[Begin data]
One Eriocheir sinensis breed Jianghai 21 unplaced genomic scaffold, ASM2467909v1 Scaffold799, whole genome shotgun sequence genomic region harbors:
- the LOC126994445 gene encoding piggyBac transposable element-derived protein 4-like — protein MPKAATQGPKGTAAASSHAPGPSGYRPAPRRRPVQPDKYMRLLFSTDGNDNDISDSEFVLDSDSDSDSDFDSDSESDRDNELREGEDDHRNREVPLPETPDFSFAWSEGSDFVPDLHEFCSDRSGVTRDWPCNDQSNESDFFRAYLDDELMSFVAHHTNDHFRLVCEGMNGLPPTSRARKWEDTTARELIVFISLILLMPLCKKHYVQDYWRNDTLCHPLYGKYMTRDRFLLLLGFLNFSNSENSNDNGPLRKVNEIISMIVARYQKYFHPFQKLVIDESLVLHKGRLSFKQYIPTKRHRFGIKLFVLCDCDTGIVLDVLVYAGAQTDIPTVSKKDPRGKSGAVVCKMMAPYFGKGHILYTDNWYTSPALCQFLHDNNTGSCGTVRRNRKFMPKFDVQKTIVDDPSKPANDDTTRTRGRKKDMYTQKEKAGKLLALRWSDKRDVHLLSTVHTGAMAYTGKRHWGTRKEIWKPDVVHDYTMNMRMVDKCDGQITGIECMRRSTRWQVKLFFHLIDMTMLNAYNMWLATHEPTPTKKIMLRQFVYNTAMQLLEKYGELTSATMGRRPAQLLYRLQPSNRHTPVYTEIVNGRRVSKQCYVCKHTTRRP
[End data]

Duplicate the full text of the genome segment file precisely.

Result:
One Eriocheir sinensis breed Jianghai 21 unplaced genomic scaffold, ASM2467909v1 Scaffold799, whole genome shotgun sequence genomic region harbors:
- the LOC126994445 gene encoding piggyBac transposable element-derived protein 4-like — protein MPKAATQGPKGTAAASSHAPGPSGYRPAPRRRPVQPDKYMRLLFSTDGNDNDISDSEFVLDSDSDSDSDFDSDSESDRDNELREGEDDHRNREVPLPETPDFSFAWSEGSDFVPDLHEFCSDRSGVTRDWPCNDQSNESDFFRAYLDDELMSFVAHHTNDHFRLVCEGMNGLPPTSRARKWEDTTARELIVFISLILLMPLCKKHYVQDYWRNDTLCHPLYGKYMTRDRFLLLLGFLNFSNSENSNDNGPLRKVNEIISMIVARYQKYFHPFQKLVIDESLVLHKGRLSFKQYIPTKRHRFGIKLFVLCDCDTGIVLDVLVYAGAQTDIPTVSKKDPRGKSGAVVCKMMAPYFGKGHILYTDNWYTSPALCQFLHDNNTGSCGTVRRNRKFMPKFDVQKTIVDDPSKPANDDTTRTRGRKKDMYTQKEKAGKLLALRWSDKRDVHLLSTVHTGAMAYTGKRHWGTRKEIWKPDVVHDYTMNMRMVDKCDGQITGIECMRRSTRWQVKLFFHLIDMTMLNAYNMWLATHEPTPTKKIMLRQFVYNTAMQLLEKYGELTSATMGRRPAQLLYRLQPSNRHTPVYTEIVNGRRVSKQCYVCKHTTRRP